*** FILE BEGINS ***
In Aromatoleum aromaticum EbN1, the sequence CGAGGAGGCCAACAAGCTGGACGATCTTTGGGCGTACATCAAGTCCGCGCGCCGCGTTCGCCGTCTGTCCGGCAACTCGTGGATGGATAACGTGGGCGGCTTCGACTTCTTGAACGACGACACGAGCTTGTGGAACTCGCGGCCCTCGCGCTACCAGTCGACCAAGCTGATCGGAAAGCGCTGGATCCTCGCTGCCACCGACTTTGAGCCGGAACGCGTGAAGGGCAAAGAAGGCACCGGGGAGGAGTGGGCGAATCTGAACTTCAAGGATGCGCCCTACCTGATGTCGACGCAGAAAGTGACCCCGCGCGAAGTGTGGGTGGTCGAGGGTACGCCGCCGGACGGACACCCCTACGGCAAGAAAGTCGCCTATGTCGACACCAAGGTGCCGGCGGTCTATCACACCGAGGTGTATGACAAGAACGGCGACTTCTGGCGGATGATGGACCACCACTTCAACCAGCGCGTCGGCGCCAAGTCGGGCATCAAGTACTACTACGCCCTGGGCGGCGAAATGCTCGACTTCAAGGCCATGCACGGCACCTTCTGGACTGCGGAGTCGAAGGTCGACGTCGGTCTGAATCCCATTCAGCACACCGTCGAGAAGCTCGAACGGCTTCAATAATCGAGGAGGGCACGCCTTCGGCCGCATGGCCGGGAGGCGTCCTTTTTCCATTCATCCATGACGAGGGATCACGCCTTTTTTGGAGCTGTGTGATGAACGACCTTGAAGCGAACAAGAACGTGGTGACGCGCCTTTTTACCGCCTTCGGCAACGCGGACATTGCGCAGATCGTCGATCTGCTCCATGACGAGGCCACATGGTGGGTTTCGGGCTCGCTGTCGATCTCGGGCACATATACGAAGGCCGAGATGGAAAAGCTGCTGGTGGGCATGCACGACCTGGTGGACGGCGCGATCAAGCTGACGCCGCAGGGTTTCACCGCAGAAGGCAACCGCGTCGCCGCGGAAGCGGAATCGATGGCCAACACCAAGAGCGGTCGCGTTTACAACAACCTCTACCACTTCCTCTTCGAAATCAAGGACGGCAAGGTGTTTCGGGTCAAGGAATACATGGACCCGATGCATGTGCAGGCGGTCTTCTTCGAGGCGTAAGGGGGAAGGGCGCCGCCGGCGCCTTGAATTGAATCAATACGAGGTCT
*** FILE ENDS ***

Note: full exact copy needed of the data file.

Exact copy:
In Aromatoleum aromaticum EbN1, the sequence CGAGGAGGCCAACAAGCTGGACGATCTTTGGGCGTACATCAAGTCCGCGCGCCGCGTTCGCCGTCTGTCCGGCAACTCGTGGATGGATAACGTGGGCGGCTTCGACTTCTTGAACGACGACACGAGCTTGTGGAACTCGCGGCCCTCGCGCTACCAGTCGACCAAGCTGATCGGAAAGCGCTGGATCCTCGCTGCCACCGACTTTGAGCCGGAACGCGTGAAGGGCAAAGAAGGCACCGGGGAGGAGTGGGCGAATCTGAACTTCAAGGATGCGCCCTACCTGATGTCGACGCAGAAAGTGACCCCGCGCGAAGTGTGGGTGGTCGAGGGTACGCCGCCGGACGGACACCCCTACGGCAAGAAAGTCGCCTATGTCGACACCAAGGTGCCGGCGGTCTATCACACCGAGGTGTATGACAAGAACGGCGACTTCTGGCGGATGATGGACCACCACTTCAACCAGCGCGTCGGCGCCAAGTCGGGCATCAAGTACTACTACGCCCTGGGCGGCGAAATGCTCGACTTCAAGGCCATGCACGGCACCTTCTGGACTGCGGAGTCGAAGGTCGACGTCGGTCTGAATCCCATTCAGCACACCGTCGAGAAGCTCGAACGGCTTCAATAATCGAGGAGGGCACGCCTTCGGCCGCATGGCCGGGAGGCGTCCTTTTTCCATTCATCCATGACGAGGGATCACGCCTTTTTTGGAGCTGTGTGATGAACGACCTTGAAGCGAACAAGAACGTGGTGACGCGCCTTTTTACCGCCTTCGGCAACGCGGACATTGCGCAGATCGTCGATCTGCTCCATGACGAGGCCACATGGTGGGTTTCGGGCTCGCTGTCGATCTCGGGCACATATACGAAGGCCGAGATGGAAAAGCTGCTGGTGGGCATGCACGACCTGGTGGACGGCGCGATCAAGCTGACGCCGCAGGGTTTCACCGCAGAAGGCAACCGCGTCGCCGCGGAAGCGGAATCGATGGCCAACACCAAGAGCGGTCGCGTTTACAACAACCTCTACCACTTCCTCTTCGAAATCAAGGACGGCAAGGTGTTTCGGGTCAAGGAATACATGGACCCGATGCATGTGCAGGCGGTCTTCTTCGAGGCGTAAGGGGGAAGGGCGCCGCCGGCGCCTTGAATTGAATCAATACGAGGTCT